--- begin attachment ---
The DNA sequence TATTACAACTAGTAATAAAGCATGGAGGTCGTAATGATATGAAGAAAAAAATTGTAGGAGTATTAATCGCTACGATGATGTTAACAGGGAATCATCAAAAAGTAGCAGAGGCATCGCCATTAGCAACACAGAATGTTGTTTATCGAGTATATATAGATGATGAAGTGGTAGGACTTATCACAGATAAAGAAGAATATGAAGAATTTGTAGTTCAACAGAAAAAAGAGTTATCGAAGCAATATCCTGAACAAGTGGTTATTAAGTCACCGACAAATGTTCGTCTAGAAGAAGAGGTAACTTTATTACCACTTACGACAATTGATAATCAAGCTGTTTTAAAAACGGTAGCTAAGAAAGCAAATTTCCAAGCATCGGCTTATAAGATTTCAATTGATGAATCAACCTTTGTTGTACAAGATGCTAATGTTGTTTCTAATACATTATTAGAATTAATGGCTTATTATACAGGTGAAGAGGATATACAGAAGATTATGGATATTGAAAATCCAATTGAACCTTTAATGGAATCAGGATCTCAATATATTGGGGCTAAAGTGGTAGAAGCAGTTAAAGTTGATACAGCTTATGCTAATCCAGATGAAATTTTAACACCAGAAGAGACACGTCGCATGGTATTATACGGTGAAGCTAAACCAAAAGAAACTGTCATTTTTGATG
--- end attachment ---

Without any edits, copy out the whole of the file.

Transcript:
The DNA sequence TATTACAACTAGTAATAAAGCATGGAGGTCGTAATGATATGAAGAAAAAAATTGTAGGAGTATTAATCGCTACGATGATGTTAACAGGGAATCATCAAAAAGTAGCAGAGGCATCGCCATTAGCAACACAGAATGTTGTTTATCGAGTATATATAGATGATGAAGTGGTAGGACTTATCACAGATAAAGAAGAATATGAAGAATTTGTAGTTCAACAGAAAAAAGAGTTATCGAAGCAATATCCTGAACAAGTGGTTATTAAGTCACCGACAAATGTTCGTCTAGAAGAAGAGGTAACTTTATTACCACTTACGACAATTGATAATCAAGCTGTTTTAAAAACGGTAGCTAAGAAAGCAAATTTCCAAGCATCGGCTTATAAGATTTCAATTGATGAATCAACCTTTGTTGTACAAGATGCTAATGTTGTTTCTAATACATTATTAGAATTAATGGCTTATTATACAGGTGAAGAGGATATACAGAAGATTATGGATATTGAAAATCCAATTGAACCTTTAATGGAATCAGGATCTCAATATATTGGGGCTAAAGTGGTAGAAGCAGTTAAAGTTGATACAGCTTATGCTAATCCAGATGAAATTTTAACACCAGAAGAGACACGTCGCATGGTATTATACGGTGAAGCTAAACCAAAAGAAACTGTCATTTTTGATG